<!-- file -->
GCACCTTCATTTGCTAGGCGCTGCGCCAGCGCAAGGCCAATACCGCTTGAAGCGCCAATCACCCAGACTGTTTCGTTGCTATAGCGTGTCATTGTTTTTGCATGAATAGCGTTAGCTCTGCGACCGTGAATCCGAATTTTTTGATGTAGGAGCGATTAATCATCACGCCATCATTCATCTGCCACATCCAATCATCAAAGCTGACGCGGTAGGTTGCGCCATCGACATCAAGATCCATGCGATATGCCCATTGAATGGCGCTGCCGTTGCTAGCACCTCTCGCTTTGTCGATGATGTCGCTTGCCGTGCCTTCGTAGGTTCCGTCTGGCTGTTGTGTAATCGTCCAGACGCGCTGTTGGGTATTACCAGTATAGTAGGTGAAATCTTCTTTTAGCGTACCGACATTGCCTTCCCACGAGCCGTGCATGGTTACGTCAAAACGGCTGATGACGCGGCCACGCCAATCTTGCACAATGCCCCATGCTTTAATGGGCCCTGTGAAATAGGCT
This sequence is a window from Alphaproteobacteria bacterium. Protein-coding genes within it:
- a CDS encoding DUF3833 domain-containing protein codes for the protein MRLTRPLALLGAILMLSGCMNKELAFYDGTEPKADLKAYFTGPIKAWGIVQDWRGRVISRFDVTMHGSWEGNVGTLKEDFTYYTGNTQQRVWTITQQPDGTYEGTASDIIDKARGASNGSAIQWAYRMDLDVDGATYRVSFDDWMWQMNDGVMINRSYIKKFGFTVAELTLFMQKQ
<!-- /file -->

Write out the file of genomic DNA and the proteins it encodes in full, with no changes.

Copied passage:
GCACCTTCATTTGCTAGGCGCTGCGCCAGCGCAAGGCCAATACCGCTTGAAGCGCCAATCACCCAGACTGTTTCGTTGCTATAGCGTGTCATTGTTTTTGCATGAATAGCGTTAGCTCTGCGACCGTGAATCCGAATTTTTTGATGTAGGAGCGATTAATCATCACGCCATCATTCATCTGCCACATCCAATCATCAAAGCTGACGCGGTAGGTTGCGCCATCGACATCAAGATCCATGCGATATGCCCATTGAATGGCGCTGCCGTTGCTAGCACCTCTCGCTTTGTCGATGATGTCGCTTGCCGTGCCTTCGTAGGTTCCGTCTGGCTGTTGTGTAATCGTCCAGACGCGCTGTTGGGTATTACCAGTATAGTAGGTGAAATCTTCTTTTAGCGTACCGACATTGCCTTCCCACGAGCCGTGCATGGTTACGTCAAAACGGCTGATGACGCGGCCACGCCAATCTTGCACAATGCCCCATGCTTTAATGGGCCCTGTGAAATAGGCT
This sequence is a window from Alphaproteobacteria bacterium. Protein-coding genes within it:
- a CDS encoding DUF3833 domain-containing protein codes for the protein MRLTRPLALLGAILMLSGCMNKELAFYDGTEPKADLKAYFTGPIKAWGIVQDWRGRVISRFDVTMHGSWEGNVGTLKEDFTYYTGNTQQRVWTITQQPDGTYEGTASDIIDKARGASNGSAIQWAYRMDLDVDGATYRVSFDDWMWQMNDGVMINRSYIKKFGFTVAELTLFMQKQ